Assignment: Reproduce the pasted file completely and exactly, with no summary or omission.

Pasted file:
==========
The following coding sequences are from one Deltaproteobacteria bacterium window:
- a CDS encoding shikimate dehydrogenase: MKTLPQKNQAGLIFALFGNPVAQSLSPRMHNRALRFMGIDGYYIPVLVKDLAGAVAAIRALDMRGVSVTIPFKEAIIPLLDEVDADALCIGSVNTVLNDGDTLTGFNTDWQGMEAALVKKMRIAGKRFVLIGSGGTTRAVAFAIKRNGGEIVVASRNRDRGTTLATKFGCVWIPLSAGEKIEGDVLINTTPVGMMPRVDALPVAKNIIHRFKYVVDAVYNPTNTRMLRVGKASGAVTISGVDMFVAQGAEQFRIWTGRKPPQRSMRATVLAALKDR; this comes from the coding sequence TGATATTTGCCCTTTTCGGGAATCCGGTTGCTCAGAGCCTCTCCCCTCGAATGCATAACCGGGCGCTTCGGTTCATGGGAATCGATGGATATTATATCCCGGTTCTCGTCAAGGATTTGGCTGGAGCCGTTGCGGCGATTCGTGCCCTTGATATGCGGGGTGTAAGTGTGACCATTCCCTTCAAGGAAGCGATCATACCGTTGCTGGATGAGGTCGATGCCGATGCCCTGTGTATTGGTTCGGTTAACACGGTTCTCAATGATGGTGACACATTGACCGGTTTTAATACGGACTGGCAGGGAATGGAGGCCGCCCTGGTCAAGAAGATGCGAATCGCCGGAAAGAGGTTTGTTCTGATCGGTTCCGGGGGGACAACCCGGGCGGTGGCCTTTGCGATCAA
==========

The following coding sequences are from one Deltaproteobacteria bacterium window:
- a CDS encoding shikimate dehydrogenase: MKTLPQKNQAGLIFALFGNPVAQSLSPRMHNRALRFMGIDGYYIPVLVKDLAGAVAAIRALDMRGVSVTIPFKEAIIPLLDEVDADALCIGSVNTVLNDGDTLTGFNTDWQGMEAALVKKMRIAGKRFVLIGSGGTTRAVAFAIKRNGGEIVVASRNRDRGTTLATKFGCVWIPLSAGEKIEGDVLINTTPVGMMPRVDALPVAKNIIHRFKYVVDAVYNPTNTRMLRVGKASGAVTISGVDMFVAQGAEQFRIWTGRKPPQRSMRATVLAALKDR; this comes from the coding sequence TGATATTTGCCCTTTTCGGGAATCCGGTTGCTCAGAGCCTCTCCCCTCGAATGCATAACCGGGCGCTTCGGTTCATGGGAATCGATGGATATTATATCCCGGTTCTCGTCAAGGATTTGGCTGGAGCCGTTGCGGCGATTCGTGCCCTTGATATGCGGGGTGTAAGTGTGACCATTCCCTTCAAGGAAGCGATCATACCGTTGCTGGATGAGGTCGATGCCGATGCCCTGTGTATTGGTTCGGTTAACACGGTTCTCAATGATGGTGACACATTGACCGGTTTTAATACGGACTGGCAGGGAATGGAGGCCGCCCTGGTCAAGAAGATGCGAATCGCCGGAAAGAGGTTTGTTCTGATCGGTTCCGGGGGGACAACCCGGGCGGTGGCCTTTGCGATCAA